Wednesday, June 20, 2007
More Anatole France--Adventures in Uninspiring Writing
The most interesting thing about Jocasta and the Famished Cat is the title. And, upon reading the book, it turns out that the title is actually two titles. Of unrelated novellas. Shoved into one volume. Which changes everything. In both, characters come and go with no real purpose. One starts off with a somewhat interesting scene in which a woman inexplicably falls for a creepy vivisectionist out to prove the Stoics wrong. They were, he says, "dull maniacs who affectedly pretended to despise suffering. If I had one of the barbarians under my tweezers in place of the frog, he would quickly find out if one can suppress suffering by an effort of the will. Besides, it is a good thing for living being to be endowed with the faculty for suffering." The book then slumps into the well-worn track of the hazards of marrying for money. And what a handwringer the wife is: "Poor terrified Helene never ceased trembling." She ceases eventually, but it appears to be her hobby for 90% of the work. It turns out to be France's first book, written in 1873 or so. Well, that's that. Helene at least wasn't as annoyingly wimpy as Germinie Lacerteux in that novel by the Goncourts. I never wanted someone to finally go ahead and die so much as that one. She never appeared on the page without the back of one hand firmly affixed to her forehead. And the fact that she was based on a real person whose last name was Malingre simply can't be beat.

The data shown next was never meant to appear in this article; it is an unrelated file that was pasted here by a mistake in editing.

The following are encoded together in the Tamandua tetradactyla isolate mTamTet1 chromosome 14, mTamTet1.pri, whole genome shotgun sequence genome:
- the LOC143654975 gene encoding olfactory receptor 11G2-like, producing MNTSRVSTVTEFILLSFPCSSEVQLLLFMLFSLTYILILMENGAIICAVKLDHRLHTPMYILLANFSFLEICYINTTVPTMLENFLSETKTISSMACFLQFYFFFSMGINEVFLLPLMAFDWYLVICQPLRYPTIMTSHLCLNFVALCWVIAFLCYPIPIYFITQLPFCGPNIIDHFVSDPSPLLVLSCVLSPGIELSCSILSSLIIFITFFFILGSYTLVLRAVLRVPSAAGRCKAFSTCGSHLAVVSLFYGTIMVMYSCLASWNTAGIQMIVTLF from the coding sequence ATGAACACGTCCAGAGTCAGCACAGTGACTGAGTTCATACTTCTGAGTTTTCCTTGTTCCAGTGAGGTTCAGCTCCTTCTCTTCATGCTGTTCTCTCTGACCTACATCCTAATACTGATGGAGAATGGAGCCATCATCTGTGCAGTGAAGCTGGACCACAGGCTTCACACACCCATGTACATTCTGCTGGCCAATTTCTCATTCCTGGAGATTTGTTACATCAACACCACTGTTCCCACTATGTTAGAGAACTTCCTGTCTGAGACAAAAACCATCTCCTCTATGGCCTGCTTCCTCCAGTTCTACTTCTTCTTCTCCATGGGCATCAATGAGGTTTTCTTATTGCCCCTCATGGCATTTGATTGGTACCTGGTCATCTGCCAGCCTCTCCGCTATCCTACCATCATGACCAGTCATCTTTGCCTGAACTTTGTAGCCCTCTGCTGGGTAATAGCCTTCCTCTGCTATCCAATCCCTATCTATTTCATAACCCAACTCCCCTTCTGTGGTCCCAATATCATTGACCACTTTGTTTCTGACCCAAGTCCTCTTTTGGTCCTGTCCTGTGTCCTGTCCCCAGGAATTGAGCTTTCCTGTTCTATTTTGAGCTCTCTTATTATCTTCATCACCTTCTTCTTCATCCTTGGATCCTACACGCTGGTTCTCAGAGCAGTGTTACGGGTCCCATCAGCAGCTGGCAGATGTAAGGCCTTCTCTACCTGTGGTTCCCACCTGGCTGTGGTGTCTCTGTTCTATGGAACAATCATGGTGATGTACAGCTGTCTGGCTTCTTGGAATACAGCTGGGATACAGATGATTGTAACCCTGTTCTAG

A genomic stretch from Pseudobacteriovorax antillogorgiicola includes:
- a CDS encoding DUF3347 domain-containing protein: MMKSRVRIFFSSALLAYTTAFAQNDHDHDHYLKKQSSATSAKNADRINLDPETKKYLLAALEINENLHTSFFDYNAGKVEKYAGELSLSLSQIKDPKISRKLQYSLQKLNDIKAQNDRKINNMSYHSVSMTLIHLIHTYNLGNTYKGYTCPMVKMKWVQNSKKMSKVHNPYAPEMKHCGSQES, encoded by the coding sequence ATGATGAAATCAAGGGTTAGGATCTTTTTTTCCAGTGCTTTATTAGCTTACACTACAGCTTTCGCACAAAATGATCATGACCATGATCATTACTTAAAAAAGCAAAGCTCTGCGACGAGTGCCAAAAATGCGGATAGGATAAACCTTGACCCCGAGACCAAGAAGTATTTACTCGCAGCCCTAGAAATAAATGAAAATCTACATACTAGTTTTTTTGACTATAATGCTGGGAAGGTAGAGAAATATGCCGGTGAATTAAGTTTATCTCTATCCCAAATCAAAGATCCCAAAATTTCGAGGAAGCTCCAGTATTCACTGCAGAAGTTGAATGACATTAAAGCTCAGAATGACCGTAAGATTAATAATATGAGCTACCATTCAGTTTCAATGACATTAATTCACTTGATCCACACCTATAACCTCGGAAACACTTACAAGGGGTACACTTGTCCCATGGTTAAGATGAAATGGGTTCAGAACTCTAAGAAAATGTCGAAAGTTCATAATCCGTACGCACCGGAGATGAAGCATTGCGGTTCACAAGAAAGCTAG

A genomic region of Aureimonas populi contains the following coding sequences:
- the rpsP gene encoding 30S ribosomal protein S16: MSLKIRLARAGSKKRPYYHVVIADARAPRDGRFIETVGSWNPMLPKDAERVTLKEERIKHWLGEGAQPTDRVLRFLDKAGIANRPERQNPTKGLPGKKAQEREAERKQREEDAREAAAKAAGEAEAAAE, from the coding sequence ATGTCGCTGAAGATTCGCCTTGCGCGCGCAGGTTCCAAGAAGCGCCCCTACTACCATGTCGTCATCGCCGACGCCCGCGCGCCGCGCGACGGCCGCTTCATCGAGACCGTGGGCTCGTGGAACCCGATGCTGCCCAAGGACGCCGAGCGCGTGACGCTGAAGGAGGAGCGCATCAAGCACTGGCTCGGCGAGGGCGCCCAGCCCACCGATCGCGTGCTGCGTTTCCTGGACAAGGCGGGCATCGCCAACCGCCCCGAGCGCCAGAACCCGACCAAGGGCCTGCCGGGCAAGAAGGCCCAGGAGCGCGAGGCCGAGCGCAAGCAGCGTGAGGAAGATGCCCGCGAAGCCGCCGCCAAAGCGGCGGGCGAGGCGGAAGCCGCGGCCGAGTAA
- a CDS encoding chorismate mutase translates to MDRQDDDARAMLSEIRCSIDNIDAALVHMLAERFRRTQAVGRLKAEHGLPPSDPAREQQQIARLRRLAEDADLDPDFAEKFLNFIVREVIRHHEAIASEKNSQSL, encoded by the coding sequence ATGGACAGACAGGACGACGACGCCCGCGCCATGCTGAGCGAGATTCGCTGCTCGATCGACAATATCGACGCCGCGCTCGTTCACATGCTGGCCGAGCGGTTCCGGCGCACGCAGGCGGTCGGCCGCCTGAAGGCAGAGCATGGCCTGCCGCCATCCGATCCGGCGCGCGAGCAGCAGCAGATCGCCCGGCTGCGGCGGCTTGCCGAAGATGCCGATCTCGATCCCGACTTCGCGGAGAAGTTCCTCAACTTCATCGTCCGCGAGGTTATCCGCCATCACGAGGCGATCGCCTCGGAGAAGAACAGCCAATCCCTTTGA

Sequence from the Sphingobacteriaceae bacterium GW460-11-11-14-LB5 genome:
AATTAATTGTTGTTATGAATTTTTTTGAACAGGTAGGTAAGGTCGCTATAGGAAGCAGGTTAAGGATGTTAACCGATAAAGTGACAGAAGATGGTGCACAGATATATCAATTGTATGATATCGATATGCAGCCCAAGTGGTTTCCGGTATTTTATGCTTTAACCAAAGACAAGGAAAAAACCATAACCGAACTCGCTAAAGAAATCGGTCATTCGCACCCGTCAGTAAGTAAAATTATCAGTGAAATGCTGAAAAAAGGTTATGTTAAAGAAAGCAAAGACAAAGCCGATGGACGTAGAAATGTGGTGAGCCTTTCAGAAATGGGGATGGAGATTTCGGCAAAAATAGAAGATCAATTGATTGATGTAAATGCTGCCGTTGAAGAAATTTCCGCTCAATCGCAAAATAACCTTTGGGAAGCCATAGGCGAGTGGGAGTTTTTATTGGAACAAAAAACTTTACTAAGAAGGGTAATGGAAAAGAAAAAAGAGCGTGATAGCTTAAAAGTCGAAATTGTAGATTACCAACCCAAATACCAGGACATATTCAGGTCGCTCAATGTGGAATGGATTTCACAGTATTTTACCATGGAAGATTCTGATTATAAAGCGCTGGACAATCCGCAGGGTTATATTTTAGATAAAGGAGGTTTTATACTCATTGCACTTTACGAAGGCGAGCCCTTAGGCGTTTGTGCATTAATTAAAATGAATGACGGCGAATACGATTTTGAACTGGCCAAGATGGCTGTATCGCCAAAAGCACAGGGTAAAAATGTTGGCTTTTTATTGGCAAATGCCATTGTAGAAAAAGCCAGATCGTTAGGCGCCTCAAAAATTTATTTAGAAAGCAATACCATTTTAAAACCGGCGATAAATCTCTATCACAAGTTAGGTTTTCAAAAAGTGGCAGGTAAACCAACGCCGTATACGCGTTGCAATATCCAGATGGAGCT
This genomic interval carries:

In other news, I decide for the first time all summer to go outside and lie in the sun so as to help fade the stark outline of a tanktop off my torso. Rather than put myself on display in my side yard for all passersby to admire, I chose to spread my blanket close to the neighboring house's garage. The area had plenty of sun and was screened off a bit. Since the house is vacant, my car is in the driveway, which further screened off any views of blinding white dermal reflectivity.
I am just drifting off to that blissful sunbathing stupor when I hear footsteps beside my car. Two people are standing there. With cameras. A bit slow on the uptake, I blink at them a bit, then think that they must be with the bank, which is selling the house. One of them looks at my setup, then at my car, asks, with a bit of are you kiddin me tone, "Are you staying here?" I tell him no. He then tells me that I can't park in the driveway or they will have it towed. This after being asked to park there by the relatives of the previous owner so that the house would look occupied. After more than a year of doing so, of mowing that lawn occasionally, it's don't park here or you'll get towed. Hey buddy, it's not my fault you don't feel self-actualized at work. Perhaps it's all for the best. Further exposure to the sunlight would increase my chances of melanoma. Just see if I mow that lawn again.
*Pix adapted from L'Etoile de mer by Man Ray